15. Third, the parties in this case (as in all cases before the Upper Tribunal) have been on notice that the presumption would be that a remaking of the decision in the appeal would follow immediately from a setting aside of the decision of the First-tier Tribunal. Parties should be prepared to make submissions and have adduced relevant new evidence in advance of the error of law hearing. Here there has been no indication (and certainly no details) concerning either any new evidence or indeed why expert evidence was not adduced before the First-tier Tribunal.
16. Fourth, although I take full account of the existence of a child in this case, it is of significance that the hearing before the First-tier Tribunal was held on 13 November 2019, only some three months ago. It cannot be said that the period between consideration by the judge and now by me is such that further evidence must be sought. Mr Eteko has not suggested that there have been any material changes in the child's circumstances.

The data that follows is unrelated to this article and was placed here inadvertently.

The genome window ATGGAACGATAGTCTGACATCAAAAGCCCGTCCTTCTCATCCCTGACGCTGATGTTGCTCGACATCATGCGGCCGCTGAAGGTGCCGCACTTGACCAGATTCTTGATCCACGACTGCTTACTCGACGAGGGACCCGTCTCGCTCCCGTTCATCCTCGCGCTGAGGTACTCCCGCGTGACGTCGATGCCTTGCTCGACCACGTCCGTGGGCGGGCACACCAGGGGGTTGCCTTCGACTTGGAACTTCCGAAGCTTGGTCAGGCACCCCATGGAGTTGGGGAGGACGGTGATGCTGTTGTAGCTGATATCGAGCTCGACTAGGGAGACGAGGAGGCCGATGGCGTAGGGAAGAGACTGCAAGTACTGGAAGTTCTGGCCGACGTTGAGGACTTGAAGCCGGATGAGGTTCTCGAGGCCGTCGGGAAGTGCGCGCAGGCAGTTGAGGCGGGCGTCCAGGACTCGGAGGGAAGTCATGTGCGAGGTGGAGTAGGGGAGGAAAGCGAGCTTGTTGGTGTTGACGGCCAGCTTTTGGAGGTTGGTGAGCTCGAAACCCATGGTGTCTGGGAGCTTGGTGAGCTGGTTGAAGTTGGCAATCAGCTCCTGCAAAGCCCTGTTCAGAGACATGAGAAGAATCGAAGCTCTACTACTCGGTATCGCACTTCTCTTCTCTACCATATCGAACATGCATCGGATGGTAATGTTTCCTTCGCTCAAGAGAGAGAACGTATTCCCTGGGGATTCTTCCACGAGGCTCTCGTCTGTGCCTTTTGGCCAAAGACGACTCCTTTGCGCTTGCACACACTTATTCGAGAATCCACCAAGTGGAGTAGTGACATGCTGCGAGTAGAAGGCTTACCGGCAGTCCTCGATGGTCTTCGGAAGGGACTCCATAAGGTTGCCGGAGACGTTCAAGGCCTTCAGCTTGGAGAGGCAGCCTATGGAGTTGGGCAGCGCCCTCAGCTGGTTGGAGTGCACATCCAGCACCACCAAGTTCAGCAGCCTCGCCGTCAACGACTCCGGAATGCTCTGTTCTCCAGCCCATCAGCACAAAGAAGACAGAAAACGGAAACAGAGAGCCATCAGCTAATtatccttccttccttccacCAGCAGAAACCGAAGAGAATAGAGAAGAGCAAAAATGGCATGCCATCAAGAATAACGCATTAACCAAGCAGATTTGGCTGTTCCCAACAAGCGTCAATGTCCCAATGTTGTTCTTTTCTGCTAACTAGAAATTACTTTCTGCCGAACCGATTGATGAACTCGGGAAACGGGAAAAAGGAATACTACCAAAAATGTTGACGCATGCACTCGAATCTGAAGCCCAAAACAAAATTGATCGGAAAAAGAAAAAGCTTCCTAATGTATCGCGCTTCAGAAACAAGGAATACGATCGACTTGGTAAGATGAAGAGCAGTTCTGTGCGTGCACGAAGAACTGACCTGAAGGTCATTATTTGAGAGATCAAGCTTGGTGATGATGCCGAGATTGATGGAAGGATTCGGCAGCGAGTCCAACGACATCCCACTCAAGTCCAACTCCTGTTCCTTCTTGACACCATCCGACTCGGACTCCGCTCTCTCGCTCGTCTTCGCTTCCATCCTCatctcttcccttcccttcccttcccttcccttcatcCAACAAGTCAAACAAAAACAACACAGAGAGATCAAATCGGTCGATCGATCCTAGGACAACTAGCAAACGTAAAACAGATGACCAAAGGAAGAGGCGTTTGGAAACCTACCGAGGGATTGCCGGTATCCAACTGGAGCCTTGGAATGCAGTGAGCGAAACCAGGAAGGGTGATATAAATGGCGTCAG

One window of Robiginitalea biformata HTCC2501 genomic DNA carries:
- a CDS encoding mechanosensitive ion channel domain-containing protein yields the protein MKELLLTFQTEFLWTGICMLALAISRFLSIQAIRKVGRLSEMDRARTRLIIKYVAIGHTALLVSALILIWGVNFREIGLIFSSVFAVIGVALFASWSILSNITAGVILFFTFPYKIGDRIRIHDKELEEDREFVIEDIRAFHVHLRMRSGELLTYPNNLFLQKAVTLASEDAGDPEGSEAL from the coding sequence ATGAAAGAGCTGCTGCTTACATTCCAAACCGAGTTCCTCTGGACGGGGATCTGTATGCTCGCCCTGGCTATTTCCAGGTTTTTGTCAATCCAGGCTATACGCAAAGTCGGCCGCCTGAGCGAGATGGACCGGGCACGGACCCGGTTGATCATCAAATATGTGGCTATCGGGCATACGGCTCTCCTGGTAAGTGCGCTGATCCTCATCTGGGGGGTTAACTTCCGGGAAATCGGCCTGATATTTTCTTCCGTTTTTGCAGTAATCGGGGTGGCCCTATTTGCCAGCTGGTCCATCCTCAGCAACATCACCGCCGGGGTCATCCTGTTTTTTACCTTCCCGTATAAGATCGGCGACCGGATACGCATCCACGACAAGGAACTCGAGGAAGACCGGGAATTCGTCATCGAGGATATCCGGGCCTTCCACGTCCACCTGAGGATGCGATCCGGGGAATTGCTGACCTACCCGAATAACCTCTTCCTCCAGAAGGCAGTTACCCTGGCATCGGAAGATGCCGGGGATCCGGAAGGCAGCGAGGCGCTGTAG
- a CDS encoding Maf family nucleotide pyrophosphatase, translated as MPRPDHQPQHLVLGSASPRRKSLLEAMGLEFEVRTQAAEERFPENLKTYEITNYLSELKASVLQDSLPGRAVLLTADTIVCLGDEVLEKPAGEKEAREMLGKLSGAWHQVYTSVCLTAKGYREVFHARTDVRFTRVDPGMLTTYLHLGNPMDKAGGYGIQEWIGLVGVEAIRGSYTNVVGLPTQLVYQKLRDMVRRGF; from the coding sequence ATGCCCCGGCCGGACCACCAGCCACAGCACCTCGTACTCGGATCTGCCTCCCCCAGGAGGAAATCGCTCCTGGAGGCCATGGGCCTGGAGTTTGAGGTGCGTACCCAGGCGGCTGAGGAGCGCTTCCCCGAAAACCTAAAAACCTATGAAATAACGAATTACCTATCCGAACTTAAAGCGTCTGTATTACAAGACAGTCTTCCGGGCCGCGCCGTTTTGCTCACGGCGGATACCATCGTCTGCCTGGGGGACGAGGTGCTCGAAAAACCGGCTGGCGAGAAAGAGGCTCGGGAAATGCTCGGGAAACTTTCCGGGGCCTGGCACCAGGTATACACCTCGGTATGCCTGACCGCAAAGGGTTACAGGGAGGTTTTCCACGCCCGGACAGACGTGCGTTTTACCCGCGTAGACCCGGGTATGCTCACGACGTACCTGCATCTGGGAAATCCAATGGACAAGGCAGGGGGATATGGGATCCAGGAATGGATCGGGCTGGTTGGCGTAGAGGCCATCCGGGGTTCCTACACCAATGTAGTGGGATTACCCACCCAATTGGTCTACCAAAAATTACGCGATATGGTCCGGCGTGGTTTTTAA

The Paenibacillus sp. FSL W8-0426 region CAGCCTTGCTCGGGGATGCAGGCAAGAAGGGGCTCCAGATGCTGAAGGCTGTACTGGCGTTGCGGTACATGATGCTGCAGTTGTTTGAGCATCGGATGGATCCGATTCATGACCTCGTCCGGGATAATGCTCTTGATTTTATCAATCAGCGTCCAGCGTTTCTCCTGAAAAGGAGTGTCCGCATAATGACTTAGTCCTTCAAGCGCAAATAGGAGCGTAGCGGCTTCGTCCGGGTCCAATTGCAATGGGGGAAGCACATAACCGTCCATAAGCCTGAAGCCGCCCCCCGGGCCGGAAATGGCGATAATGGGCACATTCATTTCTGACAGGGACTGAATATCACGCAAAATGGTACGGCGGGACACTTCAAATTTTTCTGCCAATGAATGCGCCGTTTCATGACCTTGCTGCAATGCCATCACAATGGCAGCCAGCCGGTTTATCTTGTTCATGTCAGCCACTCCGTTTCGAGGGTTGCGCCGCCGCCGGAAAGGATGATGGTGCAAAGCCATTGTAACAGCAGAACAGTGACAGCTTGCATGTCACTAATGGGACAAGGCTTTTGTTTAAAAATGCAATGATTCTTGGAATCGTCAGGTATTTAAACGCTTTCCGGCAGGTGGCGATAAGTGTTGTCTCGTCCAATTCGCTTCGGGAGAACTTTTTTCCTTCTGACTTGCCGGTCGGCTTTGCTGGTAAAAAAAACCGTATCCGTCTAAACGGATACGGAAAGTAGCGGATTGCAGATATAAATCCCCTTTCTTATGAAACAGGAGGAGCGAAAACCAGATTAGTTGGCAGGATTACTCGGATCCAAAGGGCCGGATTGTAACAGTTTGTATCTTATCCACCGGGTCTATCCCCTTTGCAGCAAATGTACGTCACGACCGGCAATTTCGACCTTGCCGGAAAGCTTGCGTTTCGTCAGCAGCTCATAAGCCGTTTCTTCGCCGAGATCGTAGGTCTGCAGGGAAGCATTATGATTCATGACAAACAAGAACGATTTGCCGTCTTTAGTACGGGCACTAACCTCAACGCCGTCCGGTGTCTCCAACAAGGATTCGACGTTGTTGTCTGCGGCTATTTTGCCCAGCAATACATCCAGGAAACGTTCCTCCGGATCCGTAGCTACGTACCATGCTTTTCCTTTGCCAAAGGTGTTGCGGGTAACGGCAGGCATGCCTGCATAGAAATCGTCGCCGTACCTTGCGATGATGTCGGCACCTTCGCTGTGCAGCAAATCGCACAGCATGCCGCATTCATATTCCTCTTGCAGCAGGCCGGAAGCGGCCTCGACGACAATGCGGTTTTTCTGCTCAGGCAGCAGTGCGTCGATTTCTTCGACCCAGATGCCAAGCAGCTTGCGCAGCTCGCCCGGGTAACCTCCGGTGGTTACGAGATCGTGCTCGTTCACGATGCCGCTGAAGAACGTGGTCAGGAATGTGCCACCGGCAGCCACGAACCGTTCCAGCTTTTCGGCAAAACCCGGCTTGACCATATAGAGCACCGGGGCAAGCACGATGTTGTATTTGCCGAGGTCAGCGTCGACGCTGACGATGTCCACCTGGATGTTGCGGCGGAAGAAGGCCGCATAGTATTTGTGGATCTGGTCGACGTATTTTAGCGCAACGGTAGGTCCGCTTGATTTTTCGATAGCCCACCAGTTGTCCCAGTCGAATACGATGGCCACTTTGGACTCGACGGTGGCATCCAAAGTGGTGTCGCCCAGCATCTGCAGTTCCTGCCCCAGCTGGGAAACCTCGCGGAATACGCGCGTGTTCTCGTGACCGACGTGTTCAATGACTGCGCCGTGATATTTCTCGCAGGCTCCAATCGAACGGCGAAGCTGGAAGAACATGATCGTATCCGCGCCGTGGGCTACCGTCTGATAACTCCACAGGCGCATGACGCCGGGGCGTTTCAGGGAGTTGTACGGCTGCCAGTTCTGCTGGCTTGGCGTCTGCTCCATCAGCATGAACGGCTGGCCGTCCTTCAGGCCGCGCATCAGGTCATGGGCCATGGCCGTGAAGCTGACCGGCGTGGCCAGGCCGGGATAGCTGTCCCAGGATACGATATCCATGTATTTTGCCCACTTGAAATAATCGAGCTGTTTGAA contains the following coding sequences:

17. In terms of the scope of the remaking decision, I am not concerned with protection issues. Mr Eteko had specifically conceded this point before the First-tier Tribunal (see [7] of the judge's decision) and he maintained that position before me. As mentioned earlier, the private life exception under the 2002 Act and the Immigration Rules is not open to the Claimant, nor is that relating to his partner. Thus, I am concerned first and foremost with the question of whether it would be unduly harsh on the Claimant's daughter were he to be deported from the United Kingdom, with reference to section 117C(5) of the 2002 Act and paragraph 399(a) of the Rules (it has been accepted throughout that the daughter is British and therefore a qualifying child, and that he has a genuine and subsisting parental relationship with her).